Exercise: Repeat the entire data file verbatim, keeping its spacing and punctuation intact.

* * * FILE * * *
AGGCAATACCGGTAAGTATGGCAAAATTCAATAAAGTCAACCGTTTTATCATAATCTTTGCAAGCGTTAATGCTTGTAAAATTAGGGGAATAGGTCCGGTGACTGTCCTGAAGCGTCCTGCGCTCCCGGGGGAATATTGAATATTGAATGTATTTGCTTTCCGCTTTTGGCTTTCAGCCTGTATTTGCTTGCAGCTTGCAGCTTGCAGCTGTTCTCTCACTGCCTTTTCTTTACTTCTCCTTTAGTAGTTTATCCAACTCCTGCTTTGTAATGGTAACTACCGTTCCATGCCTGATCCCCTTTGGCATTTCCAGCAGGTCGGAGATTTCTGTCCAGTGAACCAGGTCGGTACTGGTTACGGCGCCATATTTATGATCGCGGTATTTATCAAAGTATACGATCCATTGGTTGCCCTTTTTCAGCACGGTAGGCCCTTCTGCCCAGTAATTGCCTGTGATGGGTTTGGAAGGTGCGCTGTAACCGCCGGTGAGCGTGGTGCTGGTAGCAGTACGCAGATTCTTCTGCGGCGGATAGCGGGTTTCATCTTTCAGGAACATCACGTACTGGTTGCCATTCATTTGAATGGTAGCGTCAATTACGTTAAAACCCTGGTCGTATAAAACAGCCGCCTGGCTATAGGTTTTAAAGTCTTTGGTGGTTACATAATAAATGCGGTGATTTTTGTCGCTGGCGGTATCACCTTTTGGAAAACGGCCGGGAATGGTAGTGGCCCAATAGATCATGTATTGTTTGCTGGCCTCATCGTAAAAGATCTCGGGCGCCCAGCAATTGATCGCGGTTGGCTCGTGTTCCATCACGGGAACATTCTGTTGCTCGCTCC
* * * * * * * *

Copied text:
AGGCAATACCGGTAAGTATGGCAAAATTCAATAAAGTCAACCGTTTTATCATAATCTTTGCAAGCGTTAATGCTTGTAAAATTAGGGGAATAGGTCCGGTGACTGTCCTGAAGCGTCCTGCGCTCCCGGGGGAATATTGAATATTGAATGTATTTGCTTTCCGCTTTTGGCTTTCAGCCTGTATTTGCTTGCAGCTTGCAGCTTGCAGCTGTTCTCTCACTGCCTTTTCTTTACTTCTCCTTTAGTAGTTTATCCAACTCCTGCTTTGTAATGGTAACTACCGTTCCATGCCTGATCCCCTTTGGCATTTCCAGCAGGTCGGAGATTTCTGTCCAGTGAACCAGGTCGGTACTGGTTACGGCGCCATATTTATGATCGCGGTATTTATCAAAGTATACGATCCATTGGTTGCCCTTTTTCAGCACGGTAGGCCCTTCTGCCCAGTAATTGCCTGTGATGGGTTTGGAAGGTGCGCTGTAACCGCCGGTGAGCGTGGTGCTGGTAGCAGTACGCAGATTCTTCTGCGGCGGATAGCGGGTTTCATCTTTCAGGAACATCACGTACTGGTTGCCATTCATTTGAATGGTAGCGTCAATTACGTTAAAACCCTGGTCGTATAAAACAGCCGCCTGGCTATAGGTTTTAAAGTCTTTGGTGGTTACATAATAAATGCGGTGATTTTTGTCGCTGGCGGTATCACCTTTTGGAAAACGGCCGGGAATGGTAGTGGCCCAATAGATCATGTATTGTTTGCTGGCCTCATCGTAAAAGATCTCGGGCGCCCAGCAATTGATCGCGGTTGGCTCGTGTTCCATCACGGGAACATTCTGTTGCTCGCTCC